After I gobbled a slice of pizza for breakfast, I made it down to the Rusty Spurs to see the Shondes. I was moved by this Brooklyn four-piece ever since I heard a graduate school acquaintance champion their music. Even with the success of acts like Bruce Springsteen, Rage Against the Machine, and Sleater-Kinney, many folks dismiss politically conscious music is whiny and trite. This assumption has sexist and homophobic underpinnings, as people tend not to make these criticisms against Ted Leo, an indie folk hero in our time. I'm impressed by the group's ability to bridge their political convictions toward queer equality, Jewish liberation, and feminist ideologies to make impassioned, full-bodied music that incorporates classical violin into a traditional rock set-up. As I told the group during my interview with them following their set, what resonates the most with me is the group's sense of warmth and humanity. It totally registers in concert. After all, many of our best performers are moved to take the stage by a larger cause.
Following an hour-long conversation with the Shondes, I met up with a friend who urged me to check out Grayceon at Lovejoy's. I knew nothing about this San Franciscan progressive metal trio and was pleasantly surprised by the transportative properties of their brooding music. At the risk of singling out a member on the basis of gender, I was especially interested in Jackie Perez Gratz, who sings and plays electric cello. Unfortunately, the sound was not exceptional and Max Doyle's guitar and Zack Farwell's drums dominated the mix. I await hearing them on record to get a fuller sense of the band's power.
By seven, there was already a line around the block at Elysium for the Chimera showcase. With good reason—how often do we get to see Yoko Ono perform? I reasoned I didn't want to see anything as much, so I got in line. Once inside, I camped out for the evening. Since I didn't have an official photographer badge, I couldn't take pictures. However, this allowed me to fully concentrate on the music. I saw Sean Lennon perform as a member of Ghost of a Saber Tooth Tiger and Consortium Musicum. As a long-time Cibo Matto fan, I was excited to see If By Yes, Yuka Honda's new supergroup with Nels Cline, that dog's Petra Haden, Cornelius' Hirotaka Shimizu, and drummer Yuko Araki. Honda also took the stage with Cline, who recently started a new project called Fig. If By Yes were lovely, blending pop sensibilities with experimental inclinations to make easy listening music for smart people. I was also mesmerized by MI-GU, which features Shimizu on guitar and Araki delivering spoken word interludes between amazing drum passages.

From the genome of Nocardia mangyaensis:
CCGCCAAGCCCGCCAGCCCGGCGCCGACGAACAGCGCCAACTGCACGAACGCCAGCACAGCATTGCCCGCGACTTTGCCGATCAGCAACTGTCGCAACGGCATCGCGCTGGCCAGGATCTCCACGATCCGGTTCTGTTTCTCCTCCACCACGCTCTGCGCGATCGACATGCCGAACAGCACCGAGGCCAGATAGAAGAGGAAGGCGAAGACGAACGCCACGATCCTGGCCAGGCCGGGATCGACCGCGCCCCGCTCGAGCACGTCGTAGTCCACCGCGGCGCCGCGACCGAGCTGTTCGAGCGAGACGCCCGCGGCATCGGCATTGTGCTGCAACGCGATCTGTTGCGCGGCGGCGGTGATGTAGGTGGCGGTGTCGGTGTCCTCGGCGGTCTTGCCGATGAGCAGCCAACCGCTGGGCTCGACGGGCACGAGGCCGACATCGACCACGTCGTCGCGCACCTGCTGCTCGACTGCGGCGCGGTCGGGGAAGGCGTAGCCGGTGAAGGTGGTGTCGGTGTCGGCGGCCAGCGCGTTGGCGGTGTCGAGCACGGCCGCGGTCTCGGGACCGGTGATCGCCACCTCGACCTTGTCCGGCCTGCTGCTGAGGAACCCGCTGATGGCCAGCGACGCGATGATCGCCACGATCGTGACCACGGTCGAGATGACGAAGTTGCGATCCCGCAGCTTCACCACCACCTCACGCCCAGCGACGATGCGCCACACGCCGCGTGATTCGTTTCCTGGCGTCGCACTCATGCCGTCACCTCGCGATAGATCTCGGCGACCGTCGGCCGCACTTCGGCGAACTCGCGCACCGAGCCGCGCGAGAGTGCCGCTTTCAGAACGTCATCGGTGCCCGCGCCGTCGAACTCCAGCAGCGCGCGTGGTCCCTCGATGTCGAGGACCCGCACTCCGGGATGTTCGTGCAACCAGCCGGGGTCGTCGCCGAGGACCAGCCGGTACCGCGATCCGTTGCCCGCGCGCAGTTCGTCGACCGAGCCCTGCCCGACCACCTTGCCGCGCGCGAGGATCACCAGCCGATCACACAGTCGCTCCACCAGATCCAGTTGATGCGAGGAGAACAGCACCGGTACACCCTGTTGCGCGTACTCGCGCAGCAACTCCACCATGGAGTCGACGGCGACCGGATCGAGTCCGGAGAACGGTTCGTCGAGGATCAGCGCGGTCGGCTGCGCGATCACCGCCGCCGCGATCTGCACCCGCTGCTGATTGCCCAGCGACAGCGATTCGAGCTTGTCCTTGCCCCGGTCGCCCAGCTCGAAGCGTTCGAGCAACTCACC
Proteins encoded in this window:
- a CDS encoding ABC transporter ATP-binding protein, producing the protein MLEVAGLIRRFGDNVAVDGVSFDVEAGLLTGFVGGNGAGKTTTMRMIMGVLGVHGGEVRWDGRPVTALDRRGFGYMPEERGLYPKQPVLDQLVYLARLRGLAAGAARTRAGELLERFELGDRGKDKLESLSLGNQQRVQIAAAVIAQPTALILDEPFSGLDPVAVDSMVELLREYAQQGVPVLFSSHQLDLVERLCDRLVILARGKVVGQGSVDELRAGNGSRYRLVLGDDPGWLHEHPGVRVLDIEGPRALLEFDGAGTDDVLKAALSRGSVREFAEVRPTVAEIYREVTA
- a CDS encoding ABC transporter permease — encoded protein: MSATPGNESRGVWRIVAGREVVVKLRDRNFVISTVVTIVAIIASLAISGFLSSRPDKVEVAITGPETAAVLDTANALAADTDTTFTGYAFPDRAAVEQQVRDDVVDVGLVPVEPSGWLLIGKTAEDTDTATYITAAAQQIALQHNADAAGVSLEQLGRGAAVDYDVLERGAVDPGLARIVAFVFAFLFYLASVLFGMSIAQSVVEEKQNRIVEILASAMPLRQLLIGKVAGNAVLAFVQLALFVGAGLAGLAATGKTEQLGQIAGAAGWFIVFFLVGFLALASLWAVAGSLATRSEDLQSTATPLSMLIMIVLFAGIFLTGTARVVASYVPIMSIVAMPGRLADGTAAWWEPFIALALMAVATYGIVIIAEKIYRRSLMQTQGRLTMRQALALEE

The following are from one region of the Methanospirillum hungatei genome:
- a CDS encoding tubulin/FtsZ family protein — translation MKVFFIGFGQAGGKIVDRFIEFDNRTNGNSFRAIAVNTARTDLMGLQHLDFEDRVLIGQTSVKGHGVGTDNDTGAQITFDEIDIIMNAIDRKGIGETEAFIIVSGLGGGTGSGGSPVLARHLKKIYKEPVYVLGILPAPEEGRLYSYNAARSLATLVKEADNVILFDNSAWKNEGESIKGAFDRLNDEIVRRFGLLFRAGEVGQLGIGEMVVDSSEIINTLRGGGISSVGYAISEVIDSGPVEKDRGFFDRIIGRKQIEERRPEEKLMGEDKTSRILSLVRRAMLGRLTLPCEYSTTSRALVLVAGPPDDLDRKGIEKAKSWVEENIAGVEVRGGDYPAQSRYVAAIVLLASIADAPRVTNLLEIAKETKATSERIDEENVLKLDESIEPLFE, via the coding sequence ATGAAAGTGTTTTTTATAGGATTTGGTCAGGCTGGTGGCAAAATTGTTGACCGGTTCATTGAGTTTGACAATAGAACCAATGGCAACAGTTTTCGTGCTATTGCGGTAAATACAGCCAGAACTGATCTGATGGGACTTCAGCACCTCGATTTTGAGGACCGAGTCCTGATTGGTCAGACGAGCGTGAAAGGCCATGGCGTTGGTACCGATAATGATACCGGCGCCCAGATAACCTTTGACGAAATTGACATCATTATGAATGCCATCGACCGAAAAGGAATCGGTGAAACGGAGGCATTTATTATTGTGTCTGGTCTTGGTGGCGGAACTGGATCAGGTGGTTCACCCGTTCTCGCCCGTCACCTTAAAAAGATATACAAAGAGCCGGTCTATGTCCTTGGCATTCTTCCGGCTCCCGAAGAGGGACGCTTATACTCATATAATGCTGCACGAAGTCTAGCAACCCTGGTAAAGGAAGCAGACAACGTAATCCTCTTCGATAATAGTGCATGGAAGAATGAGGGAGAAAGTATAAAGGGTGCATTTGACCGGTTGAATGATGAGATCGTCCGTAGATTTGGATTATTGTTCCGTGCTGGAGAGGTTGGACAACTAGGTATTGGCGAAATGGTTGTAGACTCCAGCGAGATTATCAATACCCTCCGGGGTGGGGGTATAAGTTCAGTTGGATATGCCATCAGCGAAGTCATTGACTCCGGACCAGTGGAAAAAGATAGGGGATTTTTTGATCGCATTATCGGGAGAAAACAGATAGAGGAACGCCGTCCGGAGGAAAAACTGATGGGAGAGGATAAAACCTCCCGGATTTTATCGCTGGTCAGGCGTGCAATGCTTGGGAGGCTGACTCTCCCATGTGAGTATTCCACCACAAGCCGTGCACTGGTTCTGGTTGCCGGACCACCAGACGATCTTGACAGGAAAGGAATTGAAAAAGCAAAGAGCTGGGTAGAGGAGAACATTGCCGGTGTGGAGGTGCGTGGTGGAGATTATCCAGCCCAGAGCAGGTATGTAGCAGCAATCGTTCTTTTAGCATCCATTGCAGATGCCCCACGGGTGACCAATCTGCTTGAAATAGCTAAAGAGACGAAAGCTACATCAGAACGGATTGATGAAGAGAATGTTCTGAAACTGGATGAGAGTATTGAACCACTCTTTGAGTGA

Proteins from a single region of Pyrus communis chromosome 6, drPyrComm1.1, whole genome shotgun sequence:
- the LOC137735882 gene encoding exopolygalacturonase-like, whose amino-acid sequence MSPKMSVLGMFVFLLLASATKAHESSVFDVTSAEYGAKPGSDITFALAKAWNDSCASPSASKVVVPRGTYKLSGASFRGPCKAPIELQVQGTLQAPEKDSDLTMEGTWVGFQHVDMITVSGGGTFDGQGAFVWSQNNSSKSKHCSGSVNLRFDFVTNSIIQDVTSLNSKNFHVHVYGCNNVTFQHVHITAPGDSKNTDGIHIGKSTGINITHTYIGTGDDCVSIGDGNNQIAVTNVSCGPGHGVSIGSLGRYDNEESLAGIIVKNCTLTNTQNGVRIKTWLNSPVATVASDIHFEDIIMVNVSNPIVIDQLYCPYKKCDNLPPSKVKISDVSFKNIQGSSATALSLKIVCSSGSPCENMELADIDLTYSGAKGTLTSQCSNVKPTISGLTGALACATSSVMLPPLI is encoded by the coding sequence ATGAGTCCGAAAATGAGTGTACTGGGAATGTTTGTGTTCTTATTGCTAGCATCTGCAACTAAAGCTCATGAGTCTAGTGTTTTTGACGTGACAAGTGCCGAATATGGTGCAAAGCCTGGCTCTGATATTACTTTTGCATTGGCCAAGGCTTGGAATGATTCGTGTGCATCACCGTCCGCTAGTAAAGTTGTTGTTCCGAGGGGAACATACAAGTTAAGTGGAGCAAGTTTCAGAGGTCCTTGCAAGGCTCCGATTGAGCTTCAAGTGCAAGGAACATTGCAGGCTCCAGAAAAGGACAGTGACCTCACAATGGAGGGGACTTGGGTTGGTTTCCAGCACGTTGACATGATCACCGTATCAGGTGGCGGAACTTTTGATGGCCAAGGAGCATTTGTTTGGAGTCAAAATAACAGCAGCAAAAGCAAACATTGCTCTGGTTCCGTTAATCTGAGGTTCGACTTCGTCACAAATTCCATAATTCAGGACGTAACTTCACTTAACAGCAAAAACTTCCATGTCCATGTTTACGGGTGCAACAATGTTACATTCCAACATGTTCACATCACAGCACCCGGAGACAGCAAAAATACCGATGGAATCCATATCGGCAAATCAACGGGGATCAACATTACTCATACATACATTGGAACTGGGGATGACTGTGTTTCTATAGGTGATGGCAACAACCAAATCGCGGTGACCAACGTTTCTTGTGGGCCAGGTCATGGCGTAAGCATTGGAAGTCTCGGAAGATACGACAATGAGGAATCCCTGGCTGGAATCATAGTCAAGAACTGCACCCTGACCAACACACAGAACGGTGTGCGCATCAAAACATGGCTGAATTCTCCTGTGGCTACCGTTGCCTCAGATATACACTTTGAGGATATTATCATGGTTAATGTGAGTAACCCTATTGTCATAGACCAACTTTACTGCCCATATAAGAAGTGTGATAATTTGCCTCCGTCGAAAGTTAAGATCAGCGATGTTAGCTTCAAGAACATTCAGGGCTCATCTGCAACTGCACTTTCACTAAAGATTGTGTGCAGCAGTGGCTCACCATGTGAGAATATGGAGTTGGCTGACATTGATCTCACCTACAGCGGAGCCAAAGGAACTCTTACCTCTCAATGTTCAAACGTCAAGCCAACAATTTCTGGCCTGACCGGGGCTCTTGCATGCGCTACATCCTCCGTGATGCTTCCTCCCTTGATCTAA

Then it was time for all of the musicians in attendance to take their place as part of the Plastic Ono Band. But before they began, Merrill Garbus and Nate Brenner of tUnE-yArDs put their indelible mark on "We're All Water." This was maybe the most exciting moment of the festival for me, as it was unexpected and exhilerating. Garbus' musical optimism works perfectly for Ono's message of peace. Shortly after, Ono came out and showed every band how it was done. Echoing many of the sentiments shared in the Bitch article "Oh Yoko," I don't think we can overstate her influence on music. She gave punk a blueprint to build upon, challenged the way women could sing, and invented a new vocabulary for electronic music. At 78 (!), she is still as vital to the music that predates her and in her own right. Given that a riot broke out at Beauty Bar during Death From Above's set that same night, I was very happy to be in the company of a feminist icon who continues to devote her life to peaceful resistance.